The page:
Parham for advice on how to handle ‘the spirits’ and begged
him to come to Los Angeles to take over supervision of the
revival.” When Parham arrived, he was outraged at the
spiritual pandemonium he encountered. He forcefully
denounced the “hypnotists and spiritualists [occult mediums]
who seemed to have taken over the services.”
10.14: The History of Super-supernaturalism 344
While Seymour was sympathetic to Parham’s concerns, he
refused correction, and the two pillars of Pentecostalism
suffered an irreparable falling out. Seymour barred Parham
from ever preaching at Azusa Street again. Parham, in turn,
denounced Seymour as “possessed.” 23

Doesn’t the types of things occurring in these meetings tell us


something about the character of their leader, and what he was
teaching? Why would occultists feel so comfortable in, and
attracted to, Mr. Seymour’s “revival?” We would suggest it was
because there was very little authentic Christian spirituality or
teaching occurring.
In spite of the false doctrine, demonic practices, and virtually
universal rejection of authentic Christian leaders in America
regarding William Seymour’s ministry, modern super-
supernaturalists have made him a hero. Rick Joyner, for example,
regards his “remarkable leadership at Azusa” 24 as the key to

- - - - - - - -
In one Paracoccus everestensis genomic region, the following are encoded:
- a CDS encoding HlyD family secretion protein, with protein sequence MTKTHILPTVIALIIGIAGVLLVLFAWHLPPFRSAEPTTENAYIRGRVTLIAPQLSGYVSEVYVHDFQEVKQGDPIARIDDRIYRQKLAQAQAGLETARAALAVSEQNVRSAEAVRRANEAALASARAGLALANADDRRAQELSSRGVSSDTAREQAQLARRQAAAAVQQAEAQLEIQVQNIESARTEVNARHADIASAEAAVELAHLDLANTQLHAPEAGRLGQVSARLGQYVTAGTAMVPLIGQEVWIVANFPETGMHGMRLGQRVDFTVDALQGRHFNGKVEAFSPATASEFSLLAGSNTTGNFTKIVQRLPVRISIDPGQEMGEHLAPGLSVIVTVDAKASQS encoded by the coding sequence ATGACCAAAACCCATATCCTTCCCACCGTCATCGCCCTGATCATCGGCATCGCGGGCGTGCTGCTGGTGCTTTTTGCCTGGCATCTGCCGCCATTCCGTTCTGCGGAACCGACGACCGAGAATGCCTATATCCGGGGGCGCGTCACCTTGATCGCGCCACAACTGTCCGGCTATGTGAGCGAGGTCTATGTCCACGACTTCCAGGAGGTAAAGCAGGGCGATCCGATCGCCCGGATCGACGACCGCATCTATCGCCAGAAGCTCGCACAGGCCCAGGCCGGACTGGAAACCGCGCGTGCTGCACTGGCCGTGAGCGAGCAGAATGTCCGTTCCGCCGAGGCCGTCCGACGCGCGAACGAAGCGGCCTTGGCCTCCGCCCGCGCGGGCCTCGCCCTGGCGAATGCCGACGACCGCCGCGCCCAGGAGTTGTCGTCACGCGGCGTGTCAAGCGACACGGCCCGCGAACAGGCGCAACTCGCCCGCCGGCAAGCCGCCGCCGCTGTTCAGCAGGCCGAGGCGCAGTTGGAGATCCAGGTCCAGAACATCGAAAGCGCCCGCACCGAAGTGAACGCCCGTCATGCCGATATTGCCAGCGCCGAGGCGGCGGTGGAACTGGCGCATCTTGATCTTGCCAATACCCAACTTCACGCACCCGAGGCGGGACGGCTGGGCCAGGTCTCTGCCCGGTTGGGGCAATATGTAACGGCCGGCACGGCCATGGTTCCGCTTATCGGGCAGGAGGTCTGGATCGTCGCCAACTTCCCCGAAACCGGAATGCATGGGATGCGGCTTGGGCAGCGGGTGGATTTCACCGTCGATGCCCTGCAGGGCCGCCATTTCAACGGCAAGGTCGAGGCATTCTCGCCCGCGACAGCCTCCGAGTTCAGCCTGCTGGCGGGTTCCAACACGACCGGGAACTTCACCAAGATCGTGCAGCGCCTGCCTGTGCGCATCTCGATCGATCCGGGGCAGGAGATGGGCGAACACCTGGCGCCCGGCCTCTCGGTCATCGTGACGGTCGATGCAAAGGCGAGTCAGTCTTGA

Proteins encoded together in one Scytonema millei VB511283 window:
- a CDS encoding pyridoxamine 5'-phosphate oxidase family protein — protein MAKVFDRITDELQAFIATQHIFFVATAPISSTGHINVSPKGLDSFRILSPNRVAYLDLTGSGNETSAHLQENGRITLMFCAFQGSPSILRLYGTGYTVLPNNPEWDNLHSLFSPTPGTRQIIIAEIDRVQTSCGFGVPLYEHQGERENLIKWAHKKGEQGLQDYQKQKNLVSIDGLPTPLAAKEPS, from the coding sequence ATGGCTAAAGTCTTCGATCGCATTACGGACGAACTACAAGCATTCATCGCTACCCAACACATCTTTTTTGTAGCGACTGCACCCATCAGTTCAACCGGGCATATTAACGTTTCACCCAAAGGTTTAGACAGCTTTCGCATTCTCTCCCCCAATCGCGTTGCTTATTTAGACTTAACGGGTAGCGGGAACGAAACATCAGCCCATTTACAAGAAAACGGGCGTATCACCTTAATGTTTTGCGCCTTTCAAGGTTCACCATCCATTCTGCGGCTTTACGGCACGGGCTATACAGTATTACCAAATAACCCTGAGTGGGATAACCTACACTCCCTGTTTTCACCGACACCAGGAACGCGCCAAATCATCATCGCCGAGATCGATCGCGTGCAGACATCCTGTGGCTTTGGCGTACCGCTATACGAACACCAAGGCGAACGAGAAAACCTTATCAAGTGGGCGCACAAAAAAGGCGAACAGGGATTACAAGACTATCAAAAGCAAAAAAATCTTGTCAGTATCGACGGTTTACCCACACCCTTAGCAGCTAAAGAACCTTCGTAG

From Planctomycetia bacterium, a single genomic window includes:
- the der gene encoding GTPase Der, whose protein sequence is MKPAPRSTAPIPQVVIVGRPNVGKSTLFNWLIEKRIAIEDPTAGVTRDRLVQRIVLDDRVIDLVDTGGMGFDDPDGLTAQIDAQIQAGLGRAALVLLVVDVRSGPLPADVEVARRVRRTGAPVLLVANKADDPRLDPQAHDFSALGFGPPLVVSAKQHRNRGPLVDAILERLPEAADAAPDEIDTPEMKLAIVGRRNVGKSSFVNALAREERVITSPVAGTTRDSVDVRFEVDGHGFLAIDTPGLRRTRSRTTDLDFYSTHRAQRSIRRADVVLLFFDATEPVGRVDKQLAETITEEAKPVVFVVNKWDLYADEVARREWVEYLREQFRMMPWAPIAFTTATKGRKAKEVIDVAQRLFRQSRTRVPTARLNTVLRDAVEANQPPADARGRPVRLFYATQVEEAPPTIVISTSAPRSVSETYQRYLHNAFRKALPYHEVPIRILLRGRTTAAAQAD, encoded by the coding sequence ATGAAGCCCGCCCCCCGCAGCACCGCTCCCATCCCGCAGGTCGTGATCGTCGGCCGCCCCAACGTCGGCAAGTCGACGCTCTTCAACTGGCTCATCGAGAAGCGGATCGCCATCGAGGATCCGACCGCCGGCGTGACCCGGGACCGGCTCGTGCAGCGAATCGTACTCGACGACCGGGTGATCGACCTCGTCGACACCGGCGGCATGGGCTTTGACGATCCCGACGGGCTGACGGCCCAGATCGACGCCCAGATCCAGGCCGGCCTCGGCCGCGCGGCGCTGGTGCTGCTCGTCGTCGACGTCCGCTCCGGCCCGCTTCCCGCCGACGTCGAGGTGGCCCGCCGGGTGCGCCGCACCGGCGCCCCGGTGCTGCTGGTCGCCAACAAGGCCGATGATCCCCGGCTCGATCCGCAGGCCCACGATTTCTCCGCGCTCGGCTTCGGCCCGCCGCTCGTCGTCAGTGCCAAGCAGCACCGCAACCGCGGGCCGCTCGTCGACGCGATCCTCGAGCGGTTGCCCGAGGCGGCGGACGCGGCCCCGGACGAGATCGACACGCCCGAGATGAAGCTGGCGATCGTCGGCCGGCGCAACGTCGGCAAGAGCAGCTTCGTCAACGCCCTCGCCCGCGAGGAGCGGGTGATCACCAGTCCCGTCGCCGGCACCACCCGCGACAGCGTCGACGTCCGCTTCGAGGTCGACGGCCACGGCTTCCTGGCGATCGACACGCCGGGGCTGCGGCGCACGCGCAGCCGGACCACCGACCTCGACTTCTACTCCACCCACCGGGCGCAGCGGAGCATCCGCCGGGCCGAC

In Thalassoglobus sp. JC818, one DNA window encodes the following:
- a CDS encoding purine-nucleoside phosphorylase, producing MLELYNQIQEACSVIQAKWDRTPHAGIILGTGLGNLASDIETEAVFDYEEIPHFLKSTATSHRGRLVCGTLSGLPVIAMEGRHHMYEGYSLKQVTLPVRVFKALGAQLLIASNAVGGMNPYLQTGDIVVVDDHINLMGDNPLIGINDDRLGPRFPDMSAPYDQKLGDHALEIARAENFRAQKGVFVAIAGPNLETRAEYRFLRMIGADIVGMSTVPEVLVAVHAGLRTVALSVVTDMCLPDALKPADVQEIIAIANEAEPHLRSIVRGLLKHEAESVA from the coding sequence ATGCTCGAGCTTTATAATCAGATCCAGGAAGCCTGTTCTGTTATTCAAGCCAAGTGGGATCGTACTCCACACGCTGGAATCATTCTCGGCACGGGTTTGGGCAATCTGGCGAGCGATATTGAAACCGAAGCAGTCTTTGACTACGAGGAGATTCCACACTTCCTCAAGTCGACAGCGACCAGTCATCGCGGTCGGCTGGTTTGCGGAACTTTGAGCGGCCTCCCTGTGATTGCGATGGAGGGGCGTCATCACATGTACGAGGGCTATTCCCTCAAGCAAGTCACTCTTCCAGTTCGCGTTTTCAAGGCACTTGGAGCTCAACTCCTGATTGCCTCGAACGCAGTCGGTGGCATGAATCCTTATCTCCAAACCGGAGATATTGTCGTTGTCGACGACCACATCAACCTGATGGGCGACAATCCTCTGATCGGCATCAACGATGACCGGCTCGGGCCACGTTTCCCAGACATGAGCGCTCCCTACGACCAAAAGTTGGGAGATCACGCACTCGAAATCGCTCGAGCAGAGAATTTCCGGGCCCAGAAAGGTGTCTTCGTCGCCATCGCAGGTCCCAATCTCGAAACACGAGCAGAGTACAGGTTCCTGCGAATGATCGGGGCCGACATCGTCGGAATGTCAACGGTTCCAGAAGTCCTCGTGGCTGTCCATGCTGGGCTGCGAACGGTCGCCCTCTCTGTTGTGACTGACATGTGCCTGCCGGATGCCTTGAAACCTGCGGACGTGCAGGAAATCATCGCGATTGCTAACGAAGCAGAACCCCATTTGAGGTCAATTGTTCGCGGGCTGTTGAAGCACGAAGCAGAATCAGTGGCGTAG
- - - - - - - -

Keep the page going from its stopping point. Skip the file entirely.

supposedly giving the Holy Spirit the freedom that He needed in
“the recovery of lost truth”:
In spite of almost constant pressure from world renowned
church leaders, who came from around the globe to impose
what they perceived to be needed order and direction on the
[supposed] revival, for over two years Seymour held the course
and allowed the Holy Spirit to move in His own, often
mysterious ways. 25

It is amazing how much we are prone to revise history when


such revisions can serve to support our present delusions. Mr.
Seymour had absolutely no biblical support to claim that his
“revival” was of the Holy Spirit. 26 Tongues and emotional worship
services are features of demonic religions around the world, and
there was little in the first supposed “wave of the Spirit” to prove
that it was. Simply put, the first modern super-supernaturalists
were not known by anyone as exemplary examples of supernatural